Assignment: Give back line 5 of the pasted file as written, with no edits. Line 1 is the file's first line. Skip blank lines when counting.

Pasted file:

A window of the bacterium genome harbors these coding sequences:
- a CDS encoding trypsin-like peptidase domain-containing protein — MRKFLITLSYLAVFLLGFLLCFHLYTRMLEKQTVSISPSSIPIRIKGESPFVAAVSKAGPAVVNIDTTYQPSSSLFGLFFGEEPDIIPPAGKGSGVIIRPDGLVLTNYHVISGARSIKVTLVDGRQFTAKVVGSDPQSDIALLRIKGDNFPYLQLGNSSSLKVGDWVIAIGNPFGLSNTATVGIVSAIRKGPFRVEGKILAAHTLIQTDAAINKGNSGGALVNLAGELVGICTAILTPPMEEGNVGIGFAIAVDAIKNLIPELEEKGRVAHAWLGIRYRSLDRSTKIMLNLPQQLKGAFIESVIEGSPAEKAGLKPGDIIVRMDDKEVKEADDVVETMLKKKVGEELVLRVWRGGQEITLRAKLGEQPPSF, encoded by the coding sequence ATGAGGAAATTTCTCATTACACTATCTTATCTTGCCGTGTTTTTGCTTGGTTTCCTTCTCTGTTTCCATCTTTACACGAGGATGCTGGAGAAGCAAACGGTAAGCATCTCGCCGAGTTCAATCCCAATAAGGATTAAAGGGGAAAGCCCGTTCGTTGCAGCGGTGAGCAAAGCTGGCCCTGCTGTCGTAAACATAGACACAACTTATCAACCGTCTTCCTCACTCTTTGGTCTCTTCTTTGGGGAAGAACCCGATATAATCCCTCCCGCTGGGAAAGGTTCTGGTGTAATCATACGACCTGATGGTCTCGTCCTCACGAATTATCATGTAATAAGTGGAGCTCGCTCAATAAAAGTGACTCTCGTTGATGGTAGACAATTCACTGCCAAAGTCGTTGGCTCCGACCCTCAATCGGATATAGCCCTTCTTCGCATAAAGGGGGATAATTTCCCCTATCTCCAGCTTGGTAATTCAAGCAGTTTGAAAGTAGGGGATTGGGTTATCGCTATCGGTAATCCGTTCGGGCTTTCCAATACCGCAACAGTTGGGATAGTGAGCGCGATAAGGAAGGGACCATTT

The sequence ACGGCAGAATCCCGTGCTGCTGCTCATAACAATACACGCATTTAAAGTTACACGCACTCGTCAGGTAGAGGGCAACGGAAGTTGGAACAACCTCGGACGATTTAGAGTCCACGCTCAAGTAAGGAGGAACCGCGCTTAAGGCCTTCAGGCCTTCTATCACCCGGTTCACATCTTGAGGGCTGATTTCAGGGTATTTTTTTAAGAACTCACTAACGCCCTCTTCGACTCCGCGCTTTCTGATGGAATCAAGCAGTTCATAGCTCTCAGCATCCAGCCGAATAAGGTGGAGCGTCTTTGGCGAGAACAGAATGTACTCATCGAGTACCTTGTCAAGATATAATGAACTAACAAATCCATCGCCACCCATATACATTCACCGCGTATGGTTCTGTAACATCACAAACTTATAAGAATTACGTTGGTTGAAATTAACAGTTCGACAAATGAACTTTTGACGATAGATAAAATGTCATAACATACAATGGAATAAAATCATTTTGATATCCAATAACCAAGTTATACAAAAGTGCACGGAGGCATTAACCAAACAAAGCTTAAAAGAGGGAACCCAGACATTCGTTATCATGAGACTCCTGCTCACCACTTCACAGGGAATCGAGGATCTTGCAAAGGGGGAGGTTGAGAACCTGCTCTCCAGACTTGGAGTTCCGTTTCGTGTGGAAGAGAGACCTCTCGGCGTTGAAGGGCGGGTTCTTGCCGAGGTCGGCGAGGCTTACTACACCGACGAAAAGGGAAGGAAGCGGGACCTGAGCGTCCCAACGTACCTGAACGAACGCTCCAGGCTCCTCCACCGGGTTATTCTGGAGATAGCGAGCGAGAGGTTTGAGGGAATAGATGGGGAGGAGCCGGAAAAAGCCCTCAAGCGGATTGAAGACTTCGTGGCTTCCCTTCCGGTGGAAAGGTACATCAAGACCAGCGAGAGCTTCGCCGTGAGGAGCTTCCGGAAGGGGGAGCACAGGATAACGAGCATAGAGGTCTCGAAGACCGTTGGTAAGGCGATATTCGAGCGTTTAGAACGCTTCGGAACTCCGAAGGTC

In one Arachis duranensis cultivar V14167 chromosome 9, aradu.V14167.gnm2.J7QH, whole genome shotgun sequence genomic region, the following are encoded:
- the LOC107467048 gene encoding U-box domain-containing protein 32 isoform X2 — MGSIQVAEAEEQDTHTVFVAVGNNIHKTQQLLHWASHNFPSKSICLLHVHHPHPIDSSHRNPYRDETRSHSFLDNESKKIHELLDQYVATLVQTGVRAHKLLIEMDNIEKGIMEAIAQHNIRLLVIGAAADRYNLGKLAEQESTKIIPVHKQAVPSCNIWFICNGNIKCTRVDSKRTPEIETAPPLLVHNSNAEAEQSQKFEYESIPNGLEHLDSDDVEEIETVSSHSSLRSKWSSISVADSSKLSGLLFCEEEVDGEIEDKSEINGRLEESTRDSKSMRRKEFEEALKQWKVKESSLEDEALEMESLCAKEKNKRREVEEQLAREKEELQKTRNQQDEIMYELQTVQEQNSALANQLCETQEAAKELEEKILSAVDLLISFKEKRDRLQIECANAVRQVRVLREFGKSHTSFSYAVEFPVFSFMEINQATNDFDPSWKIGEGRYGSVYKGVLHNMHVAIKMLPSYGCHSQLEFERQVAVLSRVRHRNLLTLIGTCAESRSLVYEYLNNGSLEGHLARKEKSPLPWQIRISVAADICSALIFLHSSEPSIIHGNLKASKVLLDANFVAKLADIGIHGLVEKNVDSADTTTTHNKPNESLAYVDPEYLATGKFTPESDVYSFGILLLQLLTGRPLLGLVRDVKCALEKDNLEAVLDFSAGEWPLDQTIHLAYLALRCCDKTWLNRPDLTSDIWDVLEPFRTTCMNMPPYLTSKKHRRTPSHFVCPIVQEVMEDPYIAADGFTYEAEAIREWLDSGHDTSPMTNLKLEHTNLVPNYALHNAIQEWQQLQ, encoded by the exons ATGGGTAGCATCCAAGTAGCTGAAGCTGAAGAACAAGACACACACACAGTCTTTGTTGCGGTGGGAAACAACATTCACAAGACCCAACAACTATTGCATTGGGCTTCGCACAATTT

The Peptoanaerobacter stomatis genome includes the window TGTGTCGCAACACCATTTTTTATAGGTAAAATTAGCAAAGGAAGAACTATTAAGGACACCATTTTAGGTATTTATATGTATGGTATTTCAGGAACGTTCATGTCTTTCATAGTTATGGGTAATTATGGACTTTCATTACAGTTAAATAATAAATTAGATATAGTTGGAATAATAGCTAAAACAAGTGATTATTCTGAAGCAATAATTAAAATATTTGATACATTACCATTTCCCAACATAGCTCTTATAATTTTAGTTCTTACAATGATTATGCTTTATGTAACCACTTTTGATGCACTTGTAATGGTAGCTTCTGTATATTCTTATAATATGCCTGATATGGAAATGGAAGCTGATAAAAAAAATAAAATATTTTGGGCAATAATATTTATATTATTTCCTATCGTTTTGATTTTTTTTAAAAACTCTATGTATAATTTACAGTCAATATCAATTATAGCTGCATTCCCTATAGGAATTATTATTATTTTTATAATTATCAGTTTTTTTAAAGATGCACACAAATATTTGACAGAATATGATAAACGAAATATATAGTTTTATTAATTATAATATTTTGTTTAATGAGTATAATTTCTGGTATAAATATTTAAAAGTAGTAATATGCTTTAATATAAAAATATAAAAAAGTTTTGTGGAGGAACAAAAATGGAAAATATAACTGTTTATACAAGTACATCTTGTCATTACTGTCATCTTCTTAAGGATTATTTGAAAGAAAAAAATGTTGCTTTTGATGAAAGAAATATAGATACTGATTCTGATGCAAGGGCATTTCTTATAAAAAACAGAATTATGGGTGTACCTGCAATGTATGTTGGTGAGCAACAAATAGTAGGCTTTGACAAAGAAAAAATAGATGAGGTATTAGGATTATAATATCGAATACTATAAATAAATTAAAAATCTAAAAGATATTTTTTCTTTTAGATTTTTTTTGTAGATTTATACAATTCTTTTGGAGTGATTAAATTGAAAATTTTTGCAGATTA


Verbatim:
- the LOC107467048 gene encoding U-box domain-containing protein 32 isoform X2 — MGSIQVAEAEEQDTHTVFVAVGNNIHKTQQLLHWASHNFPSKSICLLHVHHPHPIDSSHRNPYRDETRSHSFLDNESKKIHELLDQYVATLVQTGVRAHKLLIEMDNIEKGIMEAIAQHNIRLLVIGAAADRYNLGKLAEQESTKIIPVHKQAVPSCNIWFICNGNIKCTRVDSKRTPEIETAPPLLVHNSNAEAEQSQKFEYESIPNGLEHLDSDDVEEIETVSSHSSLRSKWSSISVADSSKLSGLLFCEEEVDGEIEDKSEINGRLEESTRDSKSMRRKEFEEALKQWKVKESSLEDEALEMESLCAKEKNKRREVEEQLAREKEELQKTRNQQDEIMYELQTVQEQNSALANQLCETQEAAKELEEKILSAVDLLISFKEKRDRLQIECANAVRQVRVLREFGKSHTSFSYAVEFPVFSFMEINQATNDFDPSWKIGEGRYGSVYKGVLHNMHVAIKMLPSYGCHSQLEFERQVAVLSRVRHRNLLTLIGTCAESRSLVYEYLNNGSLEGHLARKEKSPLPWQIRISVAADICSALIFLHSSEPSIIHGNLKASKVLLDANFVAKLADIGIHGLVEKNVDSADTTTTHNKPNESLAYVDPEYLATGKFTPESDVYSFGILLLQLLTGRPLLGLVRDVKCALEKDNLEAVLDFSAGEWPLDQTIHLAYLALRCCDKTWLNRPDLTSDIWDVLEPFRTTCMNMPPYLTSKKHRRTPSHFVCPIVQEVMEDPYIAADGFTYEAEAIREWLDSGHDTSPMTNLKLEHTNLVPNYALHNAIQEWQQLQ, encoded by the exons ATGGGTAGCATCCAAGTAGCTGAAGCTGAAGAACAAGACACACACACAGTCTTTGTTGCGGTGGGAAACAACATTCACAAGACCCAACAACTATTGCATTGGGCTTCGCACAATTT